THE president of the Sydney Convicts gay rugby union team has invited NSW Waratahs’ Jacques Potgieter to a training session with the team following the hefty fine the back rower received for his homophobic slurs during Sunday’s match against the ACT Brumbies.

The Convicts — Australia’s first gay rugby team and the world’s most successful, having won the Bingham Cup gay rugby world tournament four times — also praised Australian Rugby Union (ARU) for acting swiftly to investigate and resolve reports of homophobic slurs that were lodged by the Brumbies, after team member David Pocock first took his concerns to referee Craig Joubert during Sunday’s match.

Yesterday, Potgieter was given a $20,000 fine for using homophobic language during the game. Audio from game showed “faggot” was used twice against other players.

Of the total fine, $10,000 was suspended. This means that while Potgieter will only pay $10,000 for this incident, if he breaches ARU’s Code of Conduct or Inclusion Policy again, he will be fined another $10,000.

The disciplinary action was determined after an investigation by ARU’s Integrity Unit when the matter was referred to them by South Africa, New Zealand and Australia Rugby (SANZAR).

Potgieter expressed remorse and apologised for his actions, and it was determined the incident would not be heard by a tribunal.

In statement, the Convicts said his penalty was “high enough to send a strong message to those who may consider using homophobic language”.

“The homophobic slurs made by NSW Waratahs player Jacques Potgieter are very disappointing and have no place on the sporting field,” Convicts president Robert McPherson said.

“We often find that people using this kind of language don’t fully understand the harmful effects it can have on those around them, particularly those struggling to accept their own sexuality.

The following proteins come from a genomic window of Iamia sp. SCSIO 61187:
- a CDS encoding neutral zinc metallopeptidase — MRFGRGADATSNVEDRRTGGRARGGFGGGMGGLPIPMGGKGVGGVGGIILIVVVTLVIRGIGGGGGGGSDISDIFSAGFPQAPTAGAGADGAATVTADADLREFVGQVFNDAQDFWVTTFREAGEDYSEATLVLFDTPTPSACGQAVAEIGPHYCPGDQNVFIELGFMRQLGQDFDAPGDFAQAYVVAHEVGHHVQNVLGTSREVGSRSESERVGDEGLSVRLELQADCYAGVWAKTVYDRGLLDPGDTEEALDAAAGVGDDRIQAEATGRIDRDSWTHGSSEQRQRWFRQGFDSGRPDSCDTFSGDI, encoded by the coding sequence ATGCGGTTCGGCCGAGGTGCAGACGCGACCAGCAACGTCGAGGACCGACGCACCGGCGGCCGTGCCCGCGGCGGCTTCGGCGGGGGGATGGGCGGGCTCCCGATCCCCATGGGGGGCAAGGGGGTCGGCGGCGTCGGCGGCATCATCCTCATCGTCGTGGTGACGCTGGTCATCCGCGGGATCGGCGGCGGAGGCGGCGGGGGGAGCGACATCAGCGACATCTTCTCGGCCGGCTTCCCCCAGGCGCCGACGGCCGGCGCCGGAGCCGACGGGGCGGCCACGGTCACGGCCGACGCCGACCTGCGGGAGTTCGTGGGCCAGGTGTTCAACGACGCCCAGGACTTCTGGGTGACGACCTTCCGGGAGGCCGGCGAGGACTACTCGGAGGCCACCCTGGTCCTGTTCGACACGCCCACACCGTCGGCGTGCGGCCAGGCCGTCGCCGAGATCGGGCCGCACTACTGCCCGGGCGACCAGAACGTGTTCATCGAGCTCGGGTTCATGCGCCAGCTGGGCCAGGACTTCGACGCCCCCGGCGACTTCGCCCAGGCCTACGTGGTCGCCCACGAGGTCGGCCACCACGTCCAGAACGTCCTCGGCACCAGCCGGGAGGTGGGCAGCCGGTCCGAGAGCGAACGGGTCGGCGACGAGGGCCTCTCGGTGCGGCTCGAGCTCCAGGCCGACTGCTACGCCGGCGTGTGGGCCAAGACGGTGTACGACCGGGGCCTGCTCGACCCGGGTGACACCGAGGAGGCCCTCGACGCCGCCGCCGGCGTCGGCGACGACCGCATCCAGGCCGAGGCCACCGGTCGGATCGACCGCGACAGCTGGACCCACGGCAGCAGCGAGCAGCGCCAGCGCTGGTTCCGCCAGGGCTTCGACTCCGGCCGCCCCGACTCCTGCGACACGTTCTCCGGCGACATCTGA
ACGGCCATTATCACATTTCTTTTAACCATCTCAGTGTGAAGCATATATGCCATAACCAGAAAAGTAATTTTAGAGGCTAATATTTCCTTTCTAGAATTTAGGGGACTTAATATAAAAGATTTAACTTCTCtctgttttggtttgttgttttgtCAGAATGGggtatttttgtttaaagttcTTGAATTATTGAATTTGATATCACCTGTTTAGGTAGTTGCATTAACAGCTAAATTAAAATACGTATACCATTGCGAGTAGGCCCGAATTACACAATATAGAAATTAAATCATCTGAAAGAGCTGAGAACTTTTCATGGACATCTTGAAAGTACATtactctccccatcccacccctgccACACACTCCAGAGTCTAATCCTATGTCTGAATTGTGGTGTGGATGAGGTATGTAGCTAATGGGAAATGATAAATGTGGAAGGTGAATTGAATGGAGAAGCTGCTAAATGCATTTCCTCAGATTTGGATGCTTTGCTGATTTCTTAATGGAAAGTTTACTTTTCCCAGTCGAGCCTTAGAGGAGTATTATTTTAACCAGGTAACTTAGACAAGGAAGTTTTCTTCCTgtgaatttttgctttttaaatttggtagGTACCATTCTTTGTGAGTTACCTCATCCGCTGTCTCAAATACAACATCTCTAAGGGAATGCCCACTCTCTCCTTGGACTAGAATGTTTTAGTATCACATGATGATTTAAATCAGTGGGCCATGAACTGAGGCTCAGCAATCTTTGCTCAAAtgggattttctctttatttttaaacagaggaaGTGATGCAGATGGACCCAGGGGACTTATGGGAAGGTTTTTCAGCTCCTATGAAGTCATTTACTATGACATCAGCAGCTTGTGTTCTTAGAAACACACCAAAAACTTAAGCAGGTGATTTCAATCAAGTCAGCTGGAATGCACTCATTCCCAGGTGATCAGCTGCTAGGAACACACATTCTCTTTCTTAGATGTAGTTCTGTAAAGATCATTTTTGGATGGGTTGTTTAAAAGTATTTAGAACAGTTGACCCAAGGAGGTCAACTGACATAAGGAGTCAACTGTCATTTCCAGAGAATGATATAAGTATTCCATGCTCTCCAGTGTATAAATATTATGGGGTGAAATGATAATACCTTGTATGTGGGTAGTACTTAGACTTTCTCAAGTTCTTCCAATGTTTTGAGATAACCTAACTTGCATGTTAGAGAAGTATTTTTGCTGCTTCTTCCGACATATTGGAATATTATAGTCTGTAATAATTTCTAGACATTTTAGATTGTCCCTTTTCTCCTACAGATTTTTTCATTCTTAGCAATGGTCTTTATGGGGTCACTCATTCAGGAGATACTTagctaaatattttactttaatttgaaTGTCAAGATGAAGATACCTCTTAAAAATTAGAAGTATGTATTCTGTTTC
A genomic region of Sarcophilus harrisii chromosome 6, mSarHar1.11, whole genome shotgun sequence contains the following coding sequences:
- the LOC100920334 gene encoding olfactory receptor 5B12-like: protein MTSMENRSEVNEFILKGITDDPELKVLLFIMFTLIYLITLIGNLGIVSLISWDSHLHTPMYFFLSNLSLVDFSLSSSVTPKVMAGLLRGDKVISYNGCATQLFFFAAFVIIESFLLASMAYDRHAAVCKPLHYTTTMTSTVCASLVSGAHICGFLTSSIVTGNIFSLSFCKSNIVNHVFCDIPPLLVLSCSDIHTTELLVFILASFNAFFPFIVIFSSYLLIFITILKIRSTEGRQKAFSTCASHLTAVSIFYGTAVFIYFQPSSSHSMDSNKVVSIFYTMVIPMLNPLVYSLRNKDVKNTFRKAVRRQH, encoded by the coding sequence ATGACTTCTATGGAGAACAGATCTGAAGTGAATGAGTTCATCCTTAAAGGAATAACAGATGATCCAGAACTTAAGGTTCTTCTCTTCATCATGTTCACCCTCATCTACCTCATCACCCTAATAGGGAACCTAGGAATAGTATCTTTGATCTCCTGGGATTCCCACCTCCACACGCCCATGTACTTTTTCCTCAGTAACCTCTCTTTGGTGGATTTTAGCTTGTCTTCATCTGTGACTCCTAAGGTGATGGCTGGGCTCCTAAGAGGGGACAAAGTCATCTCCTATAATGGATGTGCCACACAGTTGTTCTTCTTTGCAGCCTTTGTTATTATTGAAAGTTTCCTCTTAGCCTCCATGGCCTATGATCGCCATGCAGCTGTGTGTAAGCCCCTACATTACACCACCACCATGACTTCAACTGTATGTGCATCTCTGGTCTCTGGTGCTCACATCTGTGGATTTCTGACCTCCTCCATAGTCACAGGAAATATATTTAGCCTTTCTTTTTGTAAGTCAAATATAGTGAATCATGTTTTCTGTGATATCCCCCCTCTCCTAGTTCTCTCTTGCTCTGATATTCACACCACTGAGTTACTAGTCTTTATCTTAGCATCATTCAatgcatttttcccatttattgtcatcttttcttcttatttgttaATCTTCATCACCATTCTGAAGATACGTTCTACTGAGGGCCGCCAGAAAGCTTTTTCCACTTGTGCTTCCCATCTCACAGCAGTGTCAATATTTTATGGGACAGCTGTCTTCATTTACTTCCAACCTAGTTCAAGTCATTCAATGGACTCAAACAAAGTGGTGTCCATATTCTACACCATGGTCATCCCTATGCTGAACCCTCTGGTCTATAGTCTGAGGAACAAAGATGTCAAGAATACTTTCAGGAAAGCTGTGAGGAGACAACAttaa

“We would welcome Jacques to come down to meet the boys and hear their stories, which is why we will invite him to join us for a few of our training sessions.

“He would quickly recognise that being gay has no impact on a person’s ability to play rugby or their passion for the game.”

Andrew Purchas, the founder of the Convicts and president of last year’s Sydney Bingham Cup tournament, played a leading role in coordinating the historic, joint commitment by all the major sports, including the ARU, to eliminate homophobia in sport in April last year.

One of the objectives of the Anti-Homophobia and Inclusion Framework which the codes signed was the “eradication of homophobic actions, discrimination, abuse, or harassment on the basis of actual or perceived sexual orientation”.

“We applaud the Australian Rugby Union and the Waratahs for acting so quickly to investigate and resolve this matter and reinforcing their commitment to eradicate homophobia in rugby and providing a positive environment for all,” Purchas said.

“It is certainly disappointing that this event occurred at all and it highlights the ongoing need for all sports to be actively engaged in eliminating homophobia.”

“It is only relatively recently that Australian sports have started to focus on elimination of homophobia. To achieve the change required it will be an ongoing process and it will require commitment from the top down and the grass roots up.

“We applaud David Pocock for speaking out when he heard these comments. He is a great example for all athletes, coaches and officials. It is critical that people speak up when they hear homophobic comments and make it clear this kind of language is unacceptable.”

The ARU has worked closely with Australia’s gay and inclusive rugby teams the Sydney Convicts, Melbourne Chargers and Brisbane Hustlers.

The Waratahs and NSW Rugby have also been supportive and many players from these teams and others around Australia, including the Melbourne Rebels and Queensland Reds, have supported and participated in LGBTI events around the country. For example, The Waratahs’ Adam Ashley-Cooper was a Bingham Cup ambassador while Israel Folau was an official supporter.

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